Every community, from LARPers to knitting circles, has its version of the hipster. If you think about it, comics are particularly fertile ground for these creatures, because the medium marries literature and art — two subjects that bring out the hipster’s trademark qualities: pretension and a penchant for constant one-upsmanship. Let’s call this geek/hipster hybrid the “geepster” (pork pie hat, optional).
When you meet another comics lover and begin the what-do-you-read dance, there’s always the danger of being harshly judged if your pull list contains Spandex. Or as V. recalled from one such maddening encounter, “You read superhero comics? That’s so mainstream.” It’s like talking to a Sigur Ros fan and proudly saying you adore Coldplay (raises hand).
“I haven’t read those books since I was in high school,” the geepster sniffs. “I mean, they’re fine for what they do, but I’m really into this series by a French farmer/architect that you can’t even get in local shops. It’s a wordless commentary on sexuality and environmental warfare, and, no offense, but it makes Sandman look juvenile.”
The geepster’s blanket dismissal of popular comics grinds my gears. First of all, there’s nothing mainstream about reading comic books, and that includes capes. I live in a city where it’s considered normal to paint oneself a festive shade of cranberry on football game day, but put a Dr. Fate figurine on your desk, and suddenly, you’re downright alternative. The major publishers are staunchly corporate, but comics have deep underdog roots. Some of the best-loved characters were created by Jewish guys who, in their day, were considered outside of mainstream American culture and the power structure. Plus, if reading comics of any kind were a common pursuit, geeks wouldn’t need the equivalent of an international coming-out day to show the world that “normal” people read then. Superhero movies are popular with the general public, but that’s not the same as having a standing date on Wednesday with your LCS owner. Not even close.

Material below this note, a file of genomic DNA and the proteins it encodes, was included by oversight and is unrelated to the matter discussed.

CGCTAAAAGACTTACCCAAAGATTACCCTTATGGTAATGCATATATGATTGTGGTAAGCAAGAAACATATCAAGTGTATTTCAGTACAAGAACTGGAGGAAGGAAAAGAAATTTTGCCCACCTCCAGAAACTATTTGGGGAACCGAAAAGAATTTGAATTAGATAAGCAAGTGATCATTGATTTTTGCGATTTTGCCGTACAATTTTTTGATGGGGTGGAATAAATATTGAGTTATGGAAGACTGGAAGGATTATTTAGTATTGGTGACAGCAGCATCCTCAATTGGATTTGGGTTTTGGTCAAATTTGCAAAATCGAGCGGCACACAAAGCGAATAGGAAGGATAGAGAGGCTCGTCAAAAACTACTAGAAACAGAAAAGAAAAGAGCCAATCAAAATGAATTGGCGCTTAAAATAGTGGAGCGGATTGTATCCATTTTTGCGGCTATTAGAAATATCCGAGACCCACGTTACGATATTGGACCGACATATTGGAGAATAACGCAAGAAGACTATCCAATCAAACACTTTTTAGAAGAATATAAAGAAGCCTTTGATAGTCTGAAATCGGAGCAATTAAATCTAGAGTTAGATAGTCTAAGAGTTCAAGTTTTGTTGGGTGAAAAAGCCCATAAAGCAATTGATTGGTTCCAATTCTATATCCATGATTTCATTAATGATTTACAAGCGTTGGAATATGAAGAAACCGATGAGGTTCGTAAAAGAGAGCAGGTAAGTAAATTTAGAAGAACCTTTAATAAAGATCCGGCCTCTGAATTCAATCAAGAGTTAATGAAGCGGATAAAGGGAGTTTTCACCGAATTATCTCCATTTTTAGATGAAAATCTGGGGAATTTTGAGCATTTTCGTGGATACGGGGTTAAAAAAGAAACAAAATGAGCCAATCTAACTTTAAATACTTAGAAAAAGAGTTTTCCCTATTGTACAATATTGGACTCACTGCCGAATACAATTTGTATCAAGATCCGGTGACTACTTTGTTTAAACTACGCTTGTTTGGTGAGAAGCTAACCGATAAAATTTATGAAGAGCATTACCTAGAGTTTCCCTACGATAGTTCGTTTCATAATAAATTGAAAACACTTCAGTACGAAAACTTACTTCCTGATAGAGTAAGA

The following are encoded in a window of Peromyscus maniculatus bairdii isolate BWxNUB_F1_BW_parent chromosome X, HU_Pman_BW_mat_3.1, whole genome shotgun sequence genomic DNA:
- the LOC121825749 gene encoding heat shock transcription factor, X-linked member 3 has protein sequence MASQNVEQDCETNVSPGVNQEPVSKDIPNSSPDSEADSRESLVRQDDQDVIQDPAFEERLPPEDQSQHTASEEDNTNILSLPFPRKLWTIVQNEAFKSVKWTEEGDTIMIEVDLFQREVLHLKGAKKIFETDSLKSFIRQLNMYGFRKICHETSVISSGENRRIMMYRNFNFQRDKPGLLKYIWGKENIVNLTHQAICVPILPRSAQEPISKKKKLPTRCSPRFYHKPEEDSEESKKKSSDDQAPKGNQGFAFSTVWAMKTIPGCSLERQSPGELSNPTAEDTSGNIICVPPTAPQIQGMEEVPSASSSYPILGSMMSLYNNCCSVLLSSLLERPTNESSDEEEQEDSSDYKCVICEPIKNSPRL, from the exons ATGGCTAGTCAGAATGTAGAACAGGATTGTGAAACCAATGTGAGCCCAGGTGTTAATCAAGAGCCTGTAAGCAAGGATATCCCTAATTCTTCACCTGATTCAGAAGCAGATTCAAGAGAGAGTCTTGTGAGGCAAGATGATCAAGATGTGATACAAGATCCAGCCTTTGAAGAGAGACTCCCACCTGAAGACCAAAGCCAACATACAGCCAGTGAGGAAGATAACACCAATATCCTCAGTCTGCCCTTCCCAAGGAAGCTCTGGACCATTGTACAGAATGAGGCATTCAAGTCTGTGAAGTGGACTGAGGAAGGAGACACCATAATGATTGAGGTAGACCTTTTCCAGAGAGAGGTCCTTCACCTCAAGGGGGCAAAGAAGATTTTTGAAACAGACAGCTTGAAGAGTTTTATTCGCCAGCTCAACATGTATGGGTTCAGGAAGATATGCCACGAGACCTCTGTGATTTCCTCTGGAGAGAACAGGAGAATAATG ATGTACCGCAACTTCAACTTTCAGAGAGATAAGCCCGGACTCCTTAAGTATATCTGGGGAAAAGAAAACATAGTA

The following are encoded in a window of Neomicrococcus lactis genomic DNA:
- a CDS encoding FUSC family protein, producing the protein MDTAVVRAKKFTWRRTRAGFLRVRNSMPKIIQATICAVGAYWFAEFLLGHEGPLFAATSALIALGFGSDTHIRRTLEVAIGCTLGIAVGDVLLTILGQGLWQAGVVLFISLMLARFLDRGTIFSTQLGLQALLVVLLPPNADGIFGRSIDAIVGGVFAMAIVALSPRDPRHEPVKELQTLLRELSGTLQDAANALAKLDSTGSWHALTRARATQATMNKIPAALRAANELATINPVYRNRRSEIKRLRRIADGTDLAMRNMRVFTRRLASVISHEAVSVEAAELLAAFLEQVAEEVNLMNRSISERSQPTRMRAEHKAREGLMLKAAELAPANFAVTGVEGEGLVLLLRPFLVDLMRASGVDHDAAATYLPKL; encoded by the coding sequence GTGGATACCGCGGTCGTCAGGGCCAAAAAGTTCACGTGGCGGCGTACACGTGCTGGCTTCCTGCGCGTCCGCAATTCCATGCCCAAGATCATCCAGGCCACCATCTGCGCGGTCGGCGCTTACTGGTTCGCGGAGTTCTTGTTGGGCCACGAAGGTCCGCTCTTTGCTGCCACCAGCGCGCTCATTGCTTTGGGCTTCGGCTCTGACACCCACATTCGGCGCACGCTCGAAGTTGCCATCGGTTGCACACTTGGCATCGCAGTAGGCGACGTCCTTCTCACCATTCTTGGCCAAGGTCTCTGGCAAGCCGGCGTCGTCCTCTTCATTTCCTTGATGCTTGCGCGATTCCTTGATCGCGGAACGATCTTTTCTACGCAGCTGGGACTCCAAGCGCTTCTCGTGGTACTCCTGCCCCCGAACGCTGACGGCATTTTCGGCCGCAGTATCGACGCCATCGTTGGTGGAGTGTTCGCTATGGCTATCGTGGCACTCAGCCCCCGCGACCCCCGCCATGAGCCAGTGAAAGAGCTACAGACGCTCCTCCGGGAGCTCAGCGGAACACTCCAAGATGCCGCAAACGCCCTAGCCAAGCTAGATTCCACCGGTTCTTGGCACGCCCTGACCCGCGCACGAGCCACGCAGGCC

V. and I read under-the-radar books all the time, and we are evangelical about the ones we like. Our issues with the Big Two are well documented, and who hasn’t cracked open a superhero book on occasion and groaned with disdain? But when geepsters act as though there are no worthwhile “mainstream” comics, that tells me they haven’t read any in a long time. Secret Six? Fantastic Four? X-Force? Invincible? Call me crazy, but those are some pretty damn fine books. And I’m not reading them ironically. A good comic is a good comic, and some of the indie stuff is sketchy, too.
On a related note, I ran across some thoughtful essays on the shaky relationship between geeks and hipsters, and how some books (Scott Pilgrim) are bridging the divide. So perhaps we can all put down our trade paperback-stuffed messenger bags, roll up the sleeves of our shrunken, Goodwill cardigans and hold hands.* For giggles, I highly recommend this.
*In the interest of full disclosure, I do own a messenger bag and a shrunken cardigan sweater. Don’t judge me.